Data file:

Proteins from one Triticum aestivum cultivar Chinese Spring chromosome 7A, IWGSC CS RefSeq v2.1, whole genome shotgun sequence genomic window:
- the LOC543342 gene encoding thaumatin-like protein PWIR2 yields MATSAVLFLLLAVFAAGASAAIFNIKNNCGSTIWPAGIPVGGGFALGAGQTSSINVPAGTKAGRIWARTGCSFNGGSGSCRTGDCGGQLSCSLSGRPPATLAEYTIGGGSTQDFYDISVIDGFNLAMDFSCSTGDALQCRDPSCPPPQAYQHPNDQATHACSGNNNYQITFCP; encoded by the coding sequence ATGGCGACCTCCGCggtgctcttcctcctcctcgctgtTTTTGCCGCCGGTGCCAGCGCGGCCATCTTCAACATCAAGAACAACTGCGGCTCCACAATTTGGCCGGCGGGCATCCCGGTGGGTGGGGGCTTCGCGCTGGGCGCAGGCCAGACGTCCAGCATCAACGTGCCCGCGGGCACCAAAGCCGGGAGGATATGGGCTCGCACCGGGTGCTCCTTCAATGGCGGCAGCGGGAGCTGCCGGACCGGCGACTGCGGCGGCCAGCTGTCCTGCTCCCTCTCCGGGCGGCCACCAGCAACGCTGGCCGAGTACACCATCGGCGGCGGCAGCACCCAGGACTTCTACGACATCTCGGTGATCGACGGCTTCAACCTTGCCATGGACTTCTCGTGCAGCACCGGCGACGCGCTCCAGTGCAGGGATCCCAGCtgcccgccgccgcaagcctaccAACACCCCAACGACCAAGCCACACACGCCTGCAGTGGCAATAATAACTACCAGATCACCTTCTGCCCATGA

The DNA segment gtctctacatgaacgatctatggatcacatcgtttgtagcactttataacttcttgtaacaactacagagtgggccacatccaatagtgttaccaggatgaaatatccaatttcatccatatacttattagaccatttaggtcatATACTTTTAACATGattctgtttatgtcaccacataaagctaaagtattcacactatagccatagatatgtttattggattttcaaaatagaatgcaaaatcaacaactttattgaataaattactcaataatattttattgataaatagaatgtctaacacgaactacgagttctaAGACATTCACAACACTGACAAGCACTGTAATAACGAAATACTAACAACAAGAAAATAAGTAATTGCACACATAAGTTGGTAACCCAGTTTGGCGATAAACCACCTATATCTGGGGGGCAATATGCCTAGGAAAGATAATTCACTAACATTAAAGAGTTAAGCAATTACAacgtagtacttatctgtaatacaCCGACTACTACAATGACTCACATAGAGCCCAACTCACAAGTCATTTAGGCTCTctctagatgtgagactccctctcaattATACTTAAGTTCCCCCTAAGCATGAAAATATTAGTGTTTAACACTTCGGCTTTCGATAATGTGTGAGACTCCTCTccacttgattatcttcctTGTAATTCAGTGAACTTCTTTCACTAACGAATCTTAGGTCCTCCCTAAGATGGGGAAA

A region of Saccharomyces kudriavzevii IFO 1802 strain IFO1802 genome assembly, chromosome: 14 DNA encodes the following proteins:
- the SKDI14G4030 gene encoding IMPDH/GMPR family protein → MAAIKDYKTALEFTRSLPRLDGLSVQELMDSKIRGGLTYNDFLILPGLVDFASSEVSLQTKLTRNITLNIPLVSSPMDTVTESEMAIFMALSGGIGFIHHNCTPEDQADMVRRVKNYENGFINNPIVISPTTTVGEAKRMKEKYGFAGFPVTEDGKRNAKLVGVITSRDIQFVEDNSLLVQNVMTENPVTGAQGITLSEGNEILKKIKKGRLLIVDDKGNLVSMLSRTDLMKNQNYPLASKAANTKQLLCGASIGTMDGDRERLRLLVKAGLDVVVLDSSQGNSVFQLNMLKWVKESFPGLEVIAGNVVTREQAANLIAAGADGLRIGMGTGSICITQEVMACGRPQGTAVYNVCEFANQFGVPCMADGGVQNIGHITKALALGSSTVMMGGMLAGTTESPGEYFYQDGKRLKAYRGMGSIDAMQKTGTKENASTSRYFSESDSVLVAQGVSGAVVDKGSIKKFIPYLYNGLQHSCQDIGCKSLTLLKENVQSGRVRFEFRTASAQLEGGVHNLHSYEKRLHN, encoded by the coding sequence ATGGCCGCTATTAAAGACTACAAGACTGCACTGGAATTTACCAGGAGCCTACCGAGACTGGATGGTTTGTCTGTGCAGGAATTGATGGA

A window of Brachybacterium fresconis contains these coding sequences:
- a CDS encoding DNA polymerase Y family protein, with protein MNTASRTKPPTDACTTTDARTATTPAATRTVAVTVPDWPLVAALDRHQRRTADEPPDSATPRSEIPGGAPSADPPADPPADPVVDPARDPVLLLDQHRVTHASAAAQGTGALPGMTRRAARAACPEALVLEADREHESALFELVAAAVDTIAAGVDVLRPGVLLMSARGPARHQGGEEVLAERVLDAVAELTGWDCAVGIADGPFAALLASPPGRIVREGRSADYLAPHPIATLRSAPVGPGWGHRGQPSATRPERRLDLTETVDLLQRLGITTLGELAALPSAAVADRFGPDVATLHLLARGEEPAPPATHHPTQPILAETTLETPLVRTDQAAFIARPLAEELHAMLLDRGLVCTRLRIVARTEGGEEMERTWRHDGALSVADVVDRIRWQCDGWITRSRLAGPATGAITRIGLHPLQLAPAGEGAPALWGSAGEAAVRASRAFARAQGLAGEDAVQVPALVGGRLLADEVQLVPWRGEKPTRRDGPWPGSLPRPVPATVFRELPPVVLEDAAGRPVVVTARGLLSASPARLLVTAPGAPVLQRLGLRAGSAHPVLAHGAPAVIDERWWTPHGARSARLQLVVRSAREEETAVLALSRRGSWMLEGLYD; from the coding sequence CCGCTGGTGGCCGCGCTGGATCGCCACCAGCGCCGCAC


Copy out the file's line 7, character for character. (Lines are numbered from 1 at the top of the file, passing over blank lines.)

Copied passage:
- a CDS encoding DNA polymerase Y family protein, with protein MNTASRTKPPTDACTTTDARTATTPAATRTVAVTVPDWPLVAALDRHQRRTADEPPDSATPRSEIPGGAPSADPPADPPADPVVDPARDPVLLLDQHRVTHASAAAQGTGALPGMTRRAARAACPEALVLEADREHESALFELVAAAVDTIAAGVDVLRPGVLLMSARGPARHQGGEEVLAERVLDAVAELTGWDCAVGIADGPFAALLASPPGRIVREGRSADYLAPHPIATLRSAPVGPGWGHRGQPSATRPERRLDLTETVDLLQRLGITTLGELAALPSAAVADRFGPDVATLHLLARGEEPAPPATHHPTQPILAETTLETPLVRTDQAAFIARPLAEELHAMLLDRGLVCTRLRIVARTEGGEEMERTWRHDGALSVADVVDRIRWQCDGWITRSRLAGPATGAITRIGLHPLQLAPAGEGAPALWGSAGEAAVRASRAFARAQGLAGEDAVQVPALVGGRLLADEVQLVPWRGEKPTRRDGPWPGSLPRPVPATVFRELPPVVLEDAAGRPVVVTARGLLSASPARLLVTAPGAPVLQRLGLRAGSAHPVLAHGAPAVIDERWWTPHGARSARLQLVVRSAREEETAVLALSRRGSWMLEGLYD; from the coding sequence CCGCTGGTGGCCGCGCTGGATCGCCACCAGCGCCGCAC